• Set this to "at_flush" if you want to keep a copy of the transaction logs (good as an extra backup). The logs will stay around until you execute FLUSH ENGINE LOGS.

Aria Log Files

aria_log_control file is a very short log file (52 bytes) that contains the current state of all Aria tables related to logging and checkpoints. In particular, it contains the following information:

Aria file version: 1
Block size: 8192
maria_uuid: ee948482-6cb7-11ed-accb-3c7c3ff16468
last_checkpoint_lsn: (1,0x235a)
last_log_number: 1
trid: 28
recovery_failures: 0
  • The uuid is a unique identifier per system. All Aria files created will have a copy of this in their .MAI headers. This is mainly used to check if someone has copied an Aria file between MariaDB servers.
  • last_checkpoint_lsn and last_log_number are information about the current aria_log files.
  • trid is the highest transaction number seen so far. Used by recovery.

aria_log.* files contain the log of all operations that change Aria files (including create table, drop table, insert etc..) This is a 'normal' WAL (Write Ahead Log), similar to the InnoDB log file, except that aria_logs contain both redo and undo. Old aria_log files are automatically deleted when they are not needed anymore (Neither the last checkpoint or any running transaction need to refer to the old data anymore).

Missing valid id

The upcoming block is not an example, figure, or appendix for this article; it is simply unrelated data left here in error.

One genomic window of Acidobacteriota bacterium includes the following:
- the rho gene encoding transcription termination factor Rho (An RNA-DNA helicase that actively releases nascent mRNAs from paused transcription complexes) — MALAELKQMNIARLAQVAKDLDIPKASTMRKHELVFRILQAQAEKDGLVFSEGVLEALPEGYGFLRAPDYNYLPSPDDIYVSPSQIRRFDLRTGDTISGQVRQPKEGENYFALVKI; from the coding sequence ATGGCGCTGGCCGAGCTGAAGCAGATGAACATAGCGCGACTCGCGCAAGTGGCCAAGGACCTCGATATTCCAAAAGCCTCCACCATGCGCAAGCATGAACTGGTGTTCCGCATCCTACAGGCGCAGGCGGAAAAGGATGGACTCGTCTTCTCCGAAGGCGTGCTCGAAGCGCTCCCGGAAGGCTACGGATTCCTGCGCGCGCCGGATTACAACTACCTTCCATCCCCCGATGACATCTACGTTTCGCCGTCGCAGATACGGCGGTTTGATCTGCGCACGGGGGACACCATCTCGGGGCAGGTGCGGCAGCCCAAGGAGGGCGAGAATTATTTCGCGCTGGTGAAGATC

The error Missing valid id at start of file. File is not a valid aria control file means that something overwrote at least the first 4 bytes in the file. This can happen due to a problem with the file system (hardware or software), or a bug in which a thread inside MariaDB wrote on the wrong file descriptor (in which case you should report the bug, attaching a copy of the control file to assist).

In the case of a corrupted log file, with the server shut down, one should be able to fix that by deleting all aria_log files. If the control_file is corrupted, then one has to delete the aria_control_file and all aria_log.* files. The effect of this is that on table open of an Aria table, the server will think that it has been moved from another system and do an automatic check and repair of it. If there was no issues, the table will be opened and can be used as normal. See also When is it safe to remove old log files.

See Also


Comments loading...
Content reproduced on this site is the property of its respective owners, and this content is not reviewed in advance by MariaDB. The views, information and opinions expressed by this content do not necessarily represent those of MariaDB or any other party.